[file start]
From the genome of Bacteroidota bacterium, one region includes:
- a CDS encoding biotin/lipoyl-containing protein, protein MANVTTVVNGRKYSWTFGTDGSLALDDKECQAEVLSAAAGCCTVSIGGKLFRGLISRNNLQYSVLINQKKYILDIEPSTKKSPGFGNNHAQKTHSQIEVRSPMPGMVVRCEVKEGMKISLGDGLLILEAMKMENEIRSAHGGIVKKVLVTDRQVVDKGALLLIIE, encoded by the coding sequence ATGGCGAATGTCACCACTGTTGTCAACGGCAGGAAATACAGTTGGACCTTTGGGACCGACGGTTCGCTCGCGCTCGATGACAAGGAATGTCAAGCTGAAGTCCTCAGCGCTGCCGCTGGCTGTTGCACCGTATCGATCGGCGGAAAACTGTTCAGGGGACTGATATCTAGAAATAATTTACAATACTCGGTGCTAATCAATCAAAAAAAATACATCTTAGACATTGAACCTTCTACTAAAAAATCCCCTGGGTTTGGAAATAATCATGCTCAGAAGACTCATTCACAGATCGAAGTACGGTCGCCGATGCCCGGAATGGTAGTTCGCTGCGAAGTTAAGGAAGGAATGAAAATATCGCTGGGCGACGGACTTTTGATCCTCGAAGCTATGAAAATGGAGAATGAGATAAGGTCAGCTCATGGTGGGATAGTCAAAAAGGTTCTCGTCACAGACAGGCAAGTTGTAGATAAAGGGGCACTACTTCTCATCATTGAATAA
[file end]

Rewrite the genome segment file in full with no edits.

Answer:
From the genome of Bacteroidota bacterium, one region includes:
- a CDS encoding biotin/lipoyl-containing protein, protein MANVTTVVNGRKYSWTFGTDGSLALDDKECQAEVLSAAAGCCTVSIGGKLFRGLISRNNLQYSVLINQKKYILDIEPSTKKSPGFGNNHAQKTHSQIEVRSPMPGMVVRCEVKEGMKISLGDGLLILEAMKMENEIRSAHGGIVKKVLVTDRQVVDKGALLLIIE, encoded by the coding sequence ATGGCGAATGTCACCACTGTTGTCAACGGCAGGAAATACAGTTGGACCTTTGGGACCGACGGTTCGCTCGCGCTCGATGACAAGGAATGTCAAGCTGAAGTCCTCAGCGCTGCCGCTGGCTGTTGCACCGTATCGATCGGCGGAAAACTGTTCAGGGGACTGATATCTAGAAATAATTTACAATACTCGGTGCTAATCAATCAAAAAAAATACATCTTAGACATTGAACCTTCTACTAAAAAATCCCCTGGGTTTGGAAATAATCATGCTCAGAAGACTCATTCACAGATCGAAGTACGGTCGCCGATGCCCGGAATGGTAGTTCGCTGCGAAGTTAAGGAAGGAATGAAAATATCGCTGGGCGACGGACTTTTGATCCTCGAAGCTATGAAAATGGAGAATGAGATAAGGTCAGCTCATGGTGGGATAGTCAAAAAGGTTCTCGTCACAGACAGGCAAGTTGTAGATAAAGGGGCACTACTTCTCATCATTGAATAA